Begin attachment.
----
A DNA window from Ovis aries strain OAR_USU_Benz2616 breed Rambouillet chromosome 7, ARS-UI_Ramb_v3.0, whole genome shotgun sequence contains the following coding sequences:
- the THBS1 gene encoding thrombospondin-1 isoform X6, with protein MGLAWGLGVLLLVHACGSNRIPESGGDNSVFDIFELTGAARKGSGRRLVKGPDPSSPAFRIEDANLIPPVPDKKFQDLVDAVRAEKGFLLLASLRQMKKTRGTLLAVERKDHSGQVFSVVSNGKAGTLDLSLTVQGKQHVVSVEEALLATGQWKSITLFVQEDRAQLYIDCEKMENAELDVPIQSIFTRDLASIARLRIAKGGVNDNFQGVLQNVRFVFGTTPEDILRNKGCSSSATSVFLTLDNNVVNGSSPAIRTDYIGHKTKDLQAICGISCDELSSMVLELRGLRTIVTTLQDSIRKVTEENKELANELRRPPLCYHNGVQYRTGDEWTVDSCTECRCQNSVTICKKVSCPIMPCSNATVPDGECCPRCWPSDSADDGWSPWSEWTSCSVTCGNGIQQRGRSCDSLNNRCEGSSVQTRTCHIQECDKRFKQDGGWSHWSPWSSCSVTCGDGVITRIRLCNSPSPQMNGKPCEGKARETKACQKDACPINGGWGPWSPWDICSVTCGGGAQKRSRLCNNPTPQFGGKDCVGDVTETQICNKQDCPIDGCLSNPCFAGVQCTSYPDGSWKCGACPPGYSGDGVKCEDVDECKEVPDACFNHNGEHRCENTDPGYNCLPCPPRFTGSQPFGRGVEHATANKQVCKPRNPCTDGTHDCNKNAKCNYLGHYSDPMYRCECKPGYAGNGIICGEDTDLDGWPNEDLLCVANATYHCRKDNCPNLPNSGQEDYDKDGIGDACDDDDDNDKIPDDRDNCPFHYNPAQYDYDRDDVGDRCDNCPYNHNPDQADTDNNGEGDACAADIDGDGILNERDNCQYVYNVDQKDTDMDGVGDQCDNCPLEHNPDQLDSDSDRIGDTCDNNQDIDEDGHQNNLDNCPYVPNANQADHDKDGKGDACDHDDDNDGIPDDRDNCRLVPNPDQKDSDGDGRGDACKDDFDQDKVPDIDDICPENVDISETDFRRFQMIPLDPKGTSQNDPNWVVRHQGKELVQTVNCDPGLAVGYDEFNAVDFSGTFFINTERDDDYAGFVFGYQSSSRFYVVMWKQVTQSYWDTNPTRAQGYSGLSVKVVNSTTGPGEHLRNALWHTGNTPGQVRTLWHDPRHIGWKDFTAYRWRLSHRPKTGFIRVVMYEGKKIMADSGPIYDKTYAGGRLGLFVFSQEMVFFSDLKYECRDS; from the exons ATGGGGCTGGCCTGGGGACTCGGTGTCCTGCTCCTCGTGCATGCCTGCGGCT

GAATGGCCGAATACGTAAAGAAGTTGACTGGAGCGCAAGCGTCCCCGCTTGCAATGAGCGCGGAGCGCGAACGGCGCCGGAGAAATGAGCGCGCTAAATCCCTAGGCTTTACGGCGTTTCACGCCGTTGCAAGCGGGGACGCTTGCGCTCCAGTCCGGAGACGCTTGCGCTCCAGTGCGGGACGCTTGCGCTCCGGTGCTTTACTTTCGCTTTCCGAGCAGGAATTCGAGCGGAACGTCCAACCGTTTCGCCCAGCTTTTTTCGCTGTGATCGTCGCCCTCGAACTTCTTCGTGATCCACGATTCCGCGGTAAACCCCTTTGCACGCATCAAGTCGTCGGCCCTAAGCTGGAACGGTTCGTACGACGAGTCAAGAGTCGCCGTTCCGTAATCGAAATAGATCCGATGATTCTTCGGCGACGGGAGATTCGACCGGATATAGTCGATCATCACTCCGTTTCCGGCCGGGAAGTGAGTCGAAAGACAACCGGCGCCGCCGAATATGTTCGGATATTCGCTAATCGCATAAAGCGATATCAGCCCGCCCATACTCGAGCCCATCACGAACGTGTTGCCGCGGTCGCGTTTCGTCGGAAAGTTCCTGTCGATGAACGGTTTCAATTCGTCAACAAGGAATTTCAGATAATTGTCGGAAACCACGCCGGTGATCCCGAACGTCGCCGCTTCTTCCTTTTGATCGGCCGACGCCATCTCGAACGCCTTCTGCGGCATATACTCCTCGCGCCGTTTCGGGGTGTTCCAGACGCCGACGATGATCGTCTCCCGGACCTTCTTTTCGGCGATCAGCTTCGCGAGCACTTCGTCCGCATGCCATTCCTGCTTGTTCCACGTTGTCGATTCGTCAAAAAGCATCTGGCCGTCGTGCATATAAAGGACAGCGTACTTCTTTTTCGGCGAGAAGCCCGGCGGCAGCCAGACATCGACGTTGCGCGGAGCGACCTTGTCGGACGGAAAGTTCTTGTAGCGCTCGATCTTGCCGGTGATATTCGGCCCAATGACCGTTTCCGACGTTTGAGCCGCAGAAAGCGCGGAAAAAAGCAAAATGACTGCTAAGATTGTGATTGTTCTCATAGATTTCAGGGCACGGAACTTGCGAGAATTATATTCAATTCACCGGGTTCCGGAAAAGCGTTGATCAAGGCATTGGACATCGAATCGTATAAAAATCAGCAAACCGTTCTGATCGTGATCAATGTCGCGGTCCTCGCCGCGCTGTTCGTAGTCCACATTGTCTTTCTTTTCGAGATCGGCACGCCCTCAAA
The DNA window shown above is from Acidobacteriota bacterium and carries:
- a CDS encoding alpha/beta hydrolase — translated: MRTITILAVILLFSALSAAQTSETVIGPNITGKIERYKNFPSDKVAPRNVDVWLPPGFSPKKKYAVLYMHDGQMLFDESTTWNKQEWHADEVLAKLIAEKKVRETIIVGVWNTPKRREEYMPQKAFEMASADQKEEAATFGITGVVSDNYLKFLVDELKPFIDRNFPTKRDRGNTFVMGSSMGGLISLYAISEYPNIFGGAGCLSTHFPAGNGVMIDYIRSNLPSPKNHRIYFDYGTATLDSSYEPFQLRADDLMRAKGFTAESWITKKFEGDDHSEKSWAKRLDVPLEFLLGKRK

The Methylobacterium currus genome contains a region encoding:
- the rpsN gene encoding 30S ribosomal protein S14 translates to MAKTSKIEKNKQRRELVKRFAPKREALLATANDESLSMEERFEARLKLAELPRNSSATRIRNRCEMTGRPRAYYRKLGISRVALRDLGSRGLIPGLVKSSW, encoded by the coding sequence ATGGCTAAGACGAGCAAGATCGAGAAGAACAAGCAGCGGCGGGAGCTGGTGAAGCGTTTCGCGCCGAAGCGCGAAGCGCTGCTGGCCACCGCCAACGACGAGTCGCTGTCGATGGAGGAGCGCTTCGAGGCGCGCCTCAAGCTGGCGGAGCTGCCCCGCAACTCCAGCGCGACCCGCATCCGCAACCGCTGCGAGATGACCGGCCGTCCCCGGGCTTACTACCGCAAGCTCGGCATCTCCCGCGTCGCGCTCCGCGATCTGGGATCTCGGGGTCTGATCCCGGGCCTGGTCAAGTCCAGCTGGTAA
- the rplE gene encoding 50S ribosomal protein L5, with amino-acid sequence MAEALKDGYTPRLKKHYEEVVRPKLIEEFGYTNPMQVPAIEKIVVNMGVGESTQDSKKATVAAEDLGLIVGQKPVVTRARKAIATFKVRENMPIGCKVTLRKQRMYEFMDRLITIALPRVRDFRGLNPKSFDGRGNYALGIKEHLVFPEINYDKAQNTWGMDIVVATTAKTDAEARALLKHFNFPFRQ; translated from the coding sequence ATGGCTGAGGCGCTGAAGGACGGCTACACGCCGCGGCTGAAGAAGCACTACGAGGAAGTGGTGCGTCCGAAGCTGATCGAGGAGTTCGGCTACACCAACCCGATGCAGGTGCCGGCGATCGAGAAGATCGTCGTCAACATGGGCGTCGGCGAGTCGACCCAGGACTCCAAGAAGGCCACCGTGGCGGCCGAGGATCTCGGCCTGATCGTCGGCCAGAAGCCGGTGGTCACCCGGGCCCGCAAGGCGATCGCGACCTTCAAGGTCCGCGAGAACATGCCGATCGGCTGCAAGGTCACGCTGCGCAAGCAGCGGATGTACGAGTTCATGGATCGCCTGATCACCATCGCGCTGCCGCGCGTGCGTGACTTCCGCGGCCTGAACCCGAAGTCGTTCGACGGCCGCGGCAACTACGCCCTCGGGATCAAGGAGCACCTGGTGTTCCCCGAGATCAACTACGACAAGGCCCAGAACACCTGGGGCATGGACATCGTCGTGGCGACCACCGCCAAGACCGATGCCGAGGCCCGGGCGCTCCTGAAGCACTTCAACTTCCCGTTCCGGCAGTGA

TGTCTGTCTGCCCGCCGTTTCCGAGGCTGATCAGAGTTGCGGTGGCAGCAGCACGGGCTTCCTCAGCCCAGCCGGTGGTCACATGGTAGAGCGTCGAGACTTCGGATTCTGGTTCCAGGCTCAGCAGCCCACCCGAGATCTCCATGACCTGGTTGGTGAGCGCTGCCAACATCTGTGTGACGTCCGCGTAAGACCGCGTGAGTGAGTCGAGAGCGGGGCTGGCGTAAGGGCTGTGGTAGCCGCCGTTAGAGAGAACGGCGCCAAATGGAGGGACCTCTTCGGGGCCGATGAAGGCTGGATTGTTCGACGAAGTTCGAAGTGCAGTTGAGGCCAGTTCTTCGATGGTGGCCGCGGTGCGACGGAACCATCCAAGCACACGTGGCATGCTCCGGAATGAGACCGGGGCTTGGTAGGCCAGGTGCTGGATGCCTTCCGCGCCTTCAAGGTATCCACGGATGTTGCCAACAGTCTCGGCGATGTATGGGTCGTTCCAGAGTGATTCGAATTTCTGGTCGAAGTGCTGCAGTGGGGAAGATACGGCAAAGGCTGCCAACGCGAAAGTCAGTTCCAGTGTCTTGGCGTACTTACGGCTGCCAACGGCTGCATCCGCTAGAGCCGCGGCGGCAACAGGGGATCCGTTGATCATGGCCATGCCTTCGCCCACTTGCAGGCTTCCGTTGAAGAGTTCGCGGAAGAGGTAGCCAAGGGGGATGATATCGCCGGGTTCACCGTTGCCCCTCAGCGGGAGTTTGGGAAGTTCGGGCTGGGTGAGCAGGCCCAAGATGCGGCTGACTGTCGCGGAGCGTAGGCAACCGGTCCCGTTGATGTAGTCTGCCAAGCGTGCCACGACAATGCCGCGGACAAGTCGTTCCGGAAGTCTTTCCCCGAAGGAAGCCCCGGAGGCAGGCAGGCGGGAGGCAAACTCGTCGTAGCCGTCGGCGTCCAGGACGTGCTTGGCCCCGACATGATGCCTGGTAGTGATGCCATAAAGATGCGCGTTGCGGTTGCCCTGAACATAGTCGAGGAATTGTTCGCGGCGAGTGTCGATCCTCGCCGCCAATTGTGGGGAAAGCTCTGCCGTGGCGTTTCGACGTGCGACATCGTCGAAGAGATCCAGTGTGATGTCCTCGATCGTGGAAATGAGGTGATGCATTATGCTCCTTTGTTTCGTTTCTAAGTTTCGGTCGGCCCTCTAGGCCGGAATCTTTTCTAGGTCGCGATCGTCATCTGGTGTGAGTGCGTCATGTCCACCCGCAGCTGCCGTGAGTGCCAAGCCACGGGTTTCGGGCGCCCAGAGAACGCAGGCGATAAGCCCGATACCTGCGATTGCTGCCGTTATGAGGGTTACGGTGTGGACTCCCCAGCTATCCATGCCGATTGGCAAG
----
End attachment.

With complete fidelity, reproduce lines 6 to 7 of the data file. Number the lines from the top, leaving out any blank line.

The Methylobacterium currus genome contains a region encoding:
- the rpsN gene encoding 30S ribosomal protein S14 translates to MAKTSKIEKNKQRRELVKRFAPKREALLATANDESLSMEERFEARLKLAELPRNSSATRIRNRCEMTGRPRAYYRKLGISRVALRDLGSRGLIPGLVKSSW, encoded by the coding sequence ATGGCTAAGACGAGCAAGATCGAGAAGAACAAGCAGCGGCGGGAGCTGGTGAAGCGTTTCGCGCCGAAGCGCGAAGCGCTGCTGGCCACCGCCAACGACGAGTCGCTGTCGATGGAGGAGCGCTTCGAGGCGCGCCTCAAGCTGGCGGAGCTGCCCCGCAACTCCAGCGCGACCCGCATCCGCAACCGCTGCGAGATGACCGGCCGTCCCCGGGCTTACTACCGCAAGCTCGGCATCTCCCGCGTCGCGCTCCGCGATCTGGGATCTCGGGGTCTGATCCCGGGCCTGGTCAAGTCCAGCTGGTAA